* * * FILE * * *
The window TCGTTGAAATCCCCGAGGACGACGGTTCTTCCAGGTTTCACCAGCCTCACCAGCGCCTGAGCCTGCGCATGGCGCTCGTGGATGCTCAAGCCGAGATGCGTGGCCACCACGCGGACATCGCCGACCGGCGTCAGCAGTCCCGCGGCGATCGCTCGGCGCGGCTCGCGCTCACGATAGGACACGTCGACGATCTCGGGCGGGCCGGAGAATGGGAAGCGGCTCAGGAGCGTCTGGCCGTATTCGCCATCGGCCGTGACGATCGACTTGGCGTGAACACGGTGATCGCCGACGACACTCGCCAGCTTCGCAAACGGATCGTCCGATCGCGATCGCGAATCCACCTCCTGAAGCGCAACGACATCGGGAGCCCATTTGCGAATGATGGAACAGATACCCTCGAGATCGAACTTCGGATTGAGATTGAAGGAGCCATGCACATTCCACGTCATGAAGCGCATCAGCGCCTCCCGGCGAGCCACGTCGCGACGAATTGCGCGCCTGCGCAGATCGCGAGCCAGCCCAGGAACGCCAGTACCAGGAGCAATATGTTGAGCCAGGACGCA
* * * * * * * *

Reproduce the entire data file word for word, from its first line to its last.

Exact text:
The window TCGTTGAAATCCCCGAGGACGACGGTTCTTCCAGGTTTCACCAGCCTCACCAGCGCCTGAGCCTGCGCATGGCGCTCGTGGATGCTCAAGCCGAGATGCGTGGCCACCACGCGGACATCGCCGACCGGCGTCAGCAGTCCCGCGGCGATCGCTCGGCGCGGCTCGCGCTCACGATAGGACACGTCGACGATCTCGGGCGGGCCGGAGAATGGGAAGCGGCTCAGGAGCGTCTGGCCGTATTCGCCATCGGCCGTGACGATCGACTTGGCGTGAACACGGTGATCGCCGACGACACTCGCCAGCTTCGCAAACGGATCGTCCGATCGCGATCGCGAATCCACCTCCTGAAGCGCAACGACATCGGGAGCCCATTTGCGAATGATGGAACAGATACCCTCGAGATCGAACTTCGGATTGAGATTGAAGGAGCCATGCACATTCCACGTCATGAAGCGCATCAGCGCCTCCCGGCGAGCCACGTCGCGACGAATTGCGCGCCTGCGCAGATCGCGAGCCAGCCCAGGAACGCCAGTACCAGGAGCAATATGTTGAGCCAGGACGCA